Astrid Engel    

Astrid Engel, PhD
Associate Professor
Department of Epidemiology
Tulane University School of Public Health and Tropical Medicine
1440 Canal Street, Suite 405A
New Orleans, LA 70112
Phone: (504) 988-6160

Curriculum Vitae


Research Interests:



Professional Achievements:

  • Recipient of a Superior Graduate Student Fellowship (Sept. 1990 - Aug. 1994)
  • Ninth Annual LSUMC Graduate School Research Day, Sigma Xi Society Award 1st place advanced student presentation (1994)
  • Recipient of a Cancer Association of Greater New Orleans (CAGNO) research Grant (1994-1995)
  • Eleventh Annual Tulane Health Research  Day, Sigma Xi Society Award 1st place (1999)
  • Recipient of a Brown Foundation Superior Fellowship from the Tulane Cancer Center (1999-2000)
  • Recipient of a Phase I, Tulane Research Enhancement Fund Award (2006)
  • Recipient of a Phase II, Tulane Research Enhancement Fund Award (2006)
  • Recipient of LCRC Competitive Advantage Award (2006-2007)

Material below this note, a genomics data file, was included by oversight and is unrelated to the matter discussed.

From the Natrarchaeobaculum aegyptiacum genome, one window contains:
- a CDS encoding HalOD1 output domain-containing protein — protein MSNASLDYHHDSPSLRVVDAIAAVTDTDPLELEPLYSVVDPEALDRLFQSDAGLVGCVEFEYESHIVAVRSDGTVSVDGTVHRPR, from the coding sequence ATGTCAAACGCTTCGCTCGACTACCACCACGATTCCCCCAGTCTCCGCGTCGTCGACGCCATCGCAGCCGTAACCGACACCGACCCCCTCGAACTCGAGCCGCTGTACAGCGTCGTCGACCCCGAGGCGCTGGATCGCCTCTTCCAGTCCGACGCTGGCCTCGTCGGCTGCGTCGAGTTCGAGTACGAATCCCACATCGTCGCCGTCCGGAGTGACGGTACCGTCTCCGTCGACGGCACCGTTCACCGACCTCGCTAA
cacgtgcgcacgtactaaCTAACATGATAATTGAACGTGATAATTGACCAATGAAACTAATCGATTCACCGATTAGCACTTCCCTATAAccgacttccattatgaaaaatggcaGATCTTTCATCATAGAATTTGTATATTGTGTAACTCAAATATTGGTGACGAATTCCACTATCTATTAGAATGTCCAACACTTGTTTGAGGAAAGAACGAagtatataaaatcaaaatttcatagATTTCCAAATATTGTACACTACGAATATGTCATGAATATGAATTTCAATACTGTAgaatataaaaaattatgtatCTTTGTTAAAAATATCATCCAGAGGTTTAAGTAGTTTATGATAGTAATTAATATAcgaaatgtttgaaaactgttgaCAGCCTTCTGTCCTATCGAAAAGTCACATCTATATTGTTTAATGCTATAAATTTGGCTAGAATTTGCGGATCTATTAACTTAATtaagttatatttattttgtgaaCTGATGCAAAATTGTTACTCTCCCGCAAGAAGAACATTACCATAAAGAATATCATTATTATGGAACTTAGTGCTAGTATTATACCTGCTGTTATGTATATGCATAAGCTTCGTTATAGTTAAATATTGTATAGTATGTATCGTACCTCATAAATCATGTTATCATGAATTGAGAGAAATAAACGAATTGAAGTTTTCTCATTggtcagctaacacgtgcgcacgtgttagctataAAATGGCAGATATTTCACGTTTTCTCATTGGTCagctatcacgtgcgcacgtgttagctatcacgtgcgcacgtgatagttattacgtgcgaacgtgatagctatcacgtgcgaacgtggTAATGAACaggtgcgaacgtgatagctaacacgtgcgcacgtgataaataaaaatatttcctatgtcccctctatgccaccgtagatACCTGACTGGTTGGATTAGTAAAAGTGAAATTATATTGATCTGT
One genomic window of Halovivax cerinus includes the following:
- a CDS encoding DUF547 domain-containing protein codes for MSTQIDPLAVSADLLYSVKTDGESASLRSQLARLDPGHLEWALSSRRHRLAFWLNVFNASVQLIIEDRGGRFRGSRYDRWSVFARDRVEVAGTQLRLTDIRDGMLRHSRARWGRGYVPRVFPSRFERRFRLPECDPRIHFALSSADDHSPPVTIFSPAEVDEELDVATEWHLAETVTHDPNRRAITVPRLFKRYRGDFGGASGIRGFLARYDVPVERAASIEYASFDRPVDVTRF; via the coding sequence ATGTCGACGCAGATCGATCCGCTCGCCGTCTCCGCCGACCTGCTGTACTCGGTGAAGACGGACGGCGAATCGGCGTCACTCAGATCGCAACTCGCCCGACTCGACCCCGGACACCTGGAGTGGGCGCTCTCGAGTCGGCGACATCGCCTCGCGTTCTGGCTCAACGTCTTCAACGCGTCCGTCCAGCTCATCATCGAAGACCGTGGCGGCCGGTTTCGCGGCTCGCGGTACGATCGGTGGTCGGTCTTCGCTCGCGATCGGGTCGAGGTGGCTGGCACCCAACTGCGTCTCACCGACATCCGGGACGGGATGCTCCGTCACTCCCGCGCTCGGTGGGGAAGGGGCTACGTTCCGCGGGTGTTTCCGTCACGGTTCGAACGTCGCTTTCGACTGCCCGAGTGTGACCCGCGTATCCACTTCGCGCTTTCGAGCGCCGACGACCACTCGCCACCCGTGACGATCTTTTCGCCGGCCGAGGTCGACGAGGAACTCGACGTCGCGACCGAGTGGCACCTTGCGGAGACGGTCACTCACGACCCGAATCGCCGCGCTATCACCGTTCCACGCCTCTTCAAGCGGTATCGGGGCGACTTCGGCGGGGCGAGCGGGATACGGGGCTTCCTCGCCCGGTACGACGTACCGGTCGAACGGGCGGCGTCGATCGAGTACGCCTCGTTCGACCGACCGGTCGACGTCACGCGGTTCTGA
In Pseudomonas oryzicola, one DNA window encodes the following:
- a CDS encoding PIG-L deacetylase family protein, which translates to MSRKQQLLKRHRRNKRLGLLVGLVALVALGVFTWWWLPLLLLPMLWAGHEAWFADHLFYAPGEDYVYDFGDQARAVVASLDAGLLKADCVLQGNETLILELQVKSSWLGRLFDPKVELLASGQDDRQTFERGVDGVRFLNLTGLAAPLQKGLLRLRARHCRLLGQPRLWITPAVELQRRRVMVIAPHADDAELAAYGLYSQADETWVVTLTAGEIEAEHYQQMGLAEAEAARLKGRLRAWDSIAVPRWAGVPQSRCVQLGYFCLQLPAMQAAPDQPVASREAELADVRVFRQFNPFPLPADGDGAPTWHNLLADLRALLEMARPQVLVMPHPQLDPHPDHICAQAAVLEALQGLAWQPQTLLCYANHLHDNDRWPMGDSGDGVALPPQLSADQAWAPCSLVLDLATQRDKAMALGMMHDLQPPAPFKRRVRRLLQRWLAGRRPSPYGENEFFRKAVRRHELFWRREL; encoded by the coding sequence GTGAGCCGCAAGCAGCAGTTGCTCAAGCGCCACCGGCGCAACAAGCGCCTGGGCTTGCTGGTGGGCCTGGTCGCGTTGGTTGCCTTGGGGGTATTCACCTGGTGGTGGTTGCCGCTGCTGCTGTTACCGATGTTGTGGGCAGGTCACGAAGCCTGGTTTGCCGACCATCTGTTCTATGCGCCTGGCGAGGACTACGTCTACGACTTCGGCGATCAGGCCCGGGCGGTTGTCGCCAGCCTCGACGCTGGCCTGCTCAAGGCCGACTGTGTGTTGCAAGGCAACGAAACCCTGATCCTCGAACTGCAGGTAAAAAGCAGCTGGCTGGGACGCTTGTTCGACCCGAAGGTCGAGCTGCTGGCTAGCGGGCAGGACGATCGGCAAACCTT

Educational Background:

  • PhD, Louisiana State University Medical Health Sciences Center, 1995
  • Licenciate, Microbiology and Clinical Chemistry, University of Costa Rica, San José, 1987

Selected Publications:

View Dr. Engel's publications at her NCBI profile page.


Personal Statement:

My main interest involves the study of retroelements and understanding their amplification mechanism and how they affect the human genome. Throughout evolution, the activity of mobile elements has had a major influence in the shaping of genomes. Currently, only the retroelements LINE-1 and the Alu SINE are active. These insertions in the genome have significantly contributed to genetic disease. The genetic instability caused by the insertional mutagenesis of mobile elements can be a contributing factor in carcinogenesis. Despite the mutagenic potential of mobile elements, studies concerning the mechanistic aspects of SINEs and retropseudogene amplification are in their initial stages. To be able to understand what modulates the activity of retroelements, our efforts concentrate in defining the factors involved in the retroposition mechanism of these elements. The long-term goal is to gain a fundamental understanding of how these components (both cellular and intrinsic to mobile elements) modulate the retroposition mechanism of retroelements and their contribution to human disease and genetic instability.


Level of Instruction:



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Department of Epidemiology, 1440 Canal Street, Suite 2000, New Orleans, LA 70112, 504-988-6809